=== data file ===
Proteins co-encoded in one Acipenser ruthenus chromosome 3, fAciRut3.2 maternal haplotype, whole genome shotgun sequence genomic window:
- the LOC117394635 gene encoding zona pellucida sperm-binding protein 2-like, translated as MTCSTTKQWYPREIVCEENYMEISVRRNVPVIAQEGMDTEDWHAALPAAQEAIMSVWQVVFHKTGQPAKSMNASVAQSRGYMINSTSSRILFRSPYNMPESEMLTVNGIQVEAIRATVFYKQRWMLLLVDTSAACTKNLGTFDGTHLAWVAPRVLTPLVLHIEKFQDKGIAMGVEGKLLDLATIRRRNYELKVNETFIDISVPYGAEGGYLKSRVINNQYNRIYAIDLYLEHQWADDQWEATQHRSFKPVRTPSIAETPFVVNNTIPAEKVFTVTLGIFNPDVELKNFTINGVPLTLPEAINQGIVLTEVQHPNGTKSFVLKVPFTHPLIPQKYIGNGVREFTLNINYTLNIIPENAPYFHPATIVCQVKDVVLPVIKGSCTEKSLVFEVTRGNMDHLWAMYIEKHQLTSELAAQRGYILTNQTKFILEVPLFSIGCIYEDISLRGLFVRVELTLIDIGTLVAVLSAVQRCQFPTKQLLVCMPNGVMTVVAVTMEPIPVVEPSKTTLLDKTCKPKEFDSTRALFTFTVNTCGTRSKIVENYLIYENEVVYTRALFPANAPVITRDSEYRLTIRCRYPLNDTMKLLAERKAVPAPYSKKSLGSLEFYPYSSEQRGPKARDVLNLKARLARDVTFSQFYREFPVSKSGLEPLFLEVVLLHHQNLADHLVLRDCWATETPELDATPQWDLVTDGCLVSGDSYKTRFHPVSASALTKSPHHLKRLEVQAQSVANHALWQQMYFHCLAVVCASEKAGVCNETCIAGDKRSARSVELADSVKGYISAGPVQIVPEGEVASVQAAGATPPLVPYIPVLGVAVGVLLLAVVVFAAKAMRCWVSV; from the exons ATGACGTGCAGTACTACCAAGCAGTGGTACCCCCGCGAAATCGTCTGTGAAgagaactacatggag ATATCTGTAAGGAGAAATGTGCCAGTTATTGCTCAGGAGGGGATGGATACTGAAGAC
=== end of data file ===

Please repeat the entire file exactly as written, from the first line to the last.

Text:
Proteins co-encoded in one Acipenser ruthenus chromosome 3, fAciRut3.2 maternal haplotype, whole genome shotgun sequence genomic window:
- the LOC117394635 gene encoding zona pellucida sperm-binding protein 2-like, translated as MTCSTTKQWYPREIVCEENYMEISVRRNVPVIAQEGMDTEDWHAALPAAQEAIMSVWQVVFHKTGQPAKSMNASVAQSRGYMINSTSSRILFRSPYNMPESEMLTVNGIQVEAIRATVFYKQRWMLLLVDTSAACTKNLGTFDGTHLAWVAPRVLTPLVLHIEKFQDKGIAMGVEGKLLDLATIRRRNYELKVNETFIDISVPYGAEGGYLKSRVINNQYNRIYAIDLYLEHQWADDQWEATQHRSFKPVRTPSIAETPFVVNNTIPAEKVFTVTLGIFNPDVELKNFTINGVPLTLPEAINQGIVLTEVQHPNGTKSFVLKVPFTHPLIPQKYIGNGVREFTLNINYTLNIIPENAPYFHPATIVCQVKDVVLPVIKGSCTEKSLVFEVTRGNMDHLWAMYIEKHQLTSELAAQRGYILTNQTKFILEVPLFSIGCIYEDISLRGLFVRVELTLIDIGTLVAVLSAVQRCQFPTKQLLVCMPNGVMTVVAVTMEPIPVVEPSKTTLLDKTCKPKEFDSTRALFTFTVNTCGTRSKIVENYLIYENEVVYTRALFPANAPVITRDSEYRLTIRCRYPLNDTMKLLAERKAVPAPYSKKSLGSLEFYPYSSEQRGPKARDVLNLKARLARDVTFSQFYREFPVSKSGLEPLFLEVVLLHHQNLADHLVLRDCWATETPELDATPQWDLVTDGCLVSGDSYKTRFHPVSASALTKSPHHLKRLEVQAQSVANHALWQQMYFHCLAVVCASEKAGVCNETCIAGDKRSARSVELADSVKGYISAGPVQIVPEGEVASVQAAGATPPLVPYIPVLGVAVGVLLLAVVVFAAKAMRCWVSV; from the exons ATGACGTGCAGTACTACCAAGCAGTGGTACCCCCGCGAAATCGTCTGTGAAgagaactacatggag ATATCTGTAAGGAGAAATGTGCCAGTTATTGCTCAGGAGGGGATGGATACTGAAGAC